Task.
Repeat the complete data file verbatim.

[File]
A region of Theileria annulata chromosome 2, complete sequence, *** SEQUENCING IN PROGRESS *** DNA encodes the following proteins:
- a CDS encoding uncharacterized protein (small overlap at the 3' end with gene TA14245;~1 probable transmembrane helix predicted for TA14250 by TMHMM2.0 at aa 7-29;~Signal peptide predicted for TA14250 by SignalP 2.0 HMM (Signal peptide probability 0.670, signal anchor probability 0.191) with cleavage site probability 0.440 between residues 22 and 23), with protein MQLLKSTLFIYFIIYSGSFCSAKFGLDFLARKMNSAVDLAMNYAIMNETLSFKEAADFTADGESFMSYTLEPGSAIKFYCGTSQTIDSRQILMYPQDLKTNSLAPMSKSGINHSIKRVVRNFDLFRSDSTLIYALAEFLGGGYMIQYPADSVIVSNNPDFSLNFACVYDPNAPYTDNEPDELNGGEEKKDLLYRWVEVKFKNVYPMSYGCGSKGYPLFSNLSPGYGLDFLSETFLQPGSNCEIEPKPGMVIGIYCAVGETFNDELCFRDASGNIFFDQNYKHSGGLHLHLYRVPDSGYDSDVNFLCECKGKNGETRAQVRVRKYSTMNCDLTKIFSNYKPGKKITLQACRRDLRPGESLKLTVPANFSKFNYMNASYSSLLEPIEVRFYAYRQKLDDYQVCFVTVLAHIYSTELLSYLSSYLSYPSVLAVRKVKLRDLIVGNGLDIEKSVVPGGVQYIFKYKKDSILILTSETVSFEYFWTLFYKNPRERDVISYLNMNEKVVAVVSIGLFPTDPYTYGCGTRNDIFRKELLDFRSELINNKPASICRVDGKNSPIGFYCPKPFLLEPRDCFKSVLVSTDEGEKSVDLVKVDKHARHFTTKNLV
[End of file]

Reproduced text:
A region of Theileria annulata chromosome 2, complete sequence, *** SEQUENCING IN PROGRESS *** DNA encodes the following proteins:
- a CDS encoding uncharacterized protein (small overlap at the 3' end with gene TA14245;~1 probable transmembrane helix predicted for TA14250 by TMHMM2.0 at aa 7-29;~Signal peptide predicted for TA14250 by SignalP 2.0 HMM (Signal peptide probability 0.670, signal anchor probability 0.191) with cleavage site probability 0.440 between residues 22 and 23), with protein MQLLKSTLFIYFIIYSGSFCSAKFGLDFLARKMNSAVDLAMNYAIMNETLSFKEAADFTADGESFMSYTLEPGSAIKFYCGTSQTIDSRQILMYPQDLKTNSLAPMSKSGINHSIKRVVRNFDLFRSDSTLIYALAEFLGGGYMIQYPADSVIVSNNPDFSLNFACVYDPNAPYTDNEPDELNGGEEKKDLLYRWVEVKFKNVYPMSYGCGSKGYPLFSNLSPGYGLDFLSETFLQPGSNCEIEPKPGMVIGIYCAVGETFNDELCFRDASGNIFFDQNYKHSGGLHLHLYRVPDSGYDSDVNFLCECKGKNGETRAQVRVRKYSTMNCDLTKIFSNYKPGKKITLQACRRDLRPGESLKLTVPANFSKFNYMNASYSSLLEPIEVRFYAYRQKLDDYQVCFVTVLAHIYSTELLSYLSSYLSYPSVLAVRKVKLRDLIVGNGLDIEKSVVPGGVQYIFKYKKDSILILTSETVSFEYFWTLFYKNPRERDVISYLNMNEKVVAVVSIGLFPTDPYTYGCGTRNDIFRKELLDFRSELINNKPASICRVDGKNSPIGFYCPKPFLLEPRDCFKSVLVSTDEGEKSVDLVKVDKHARHFTTKNLV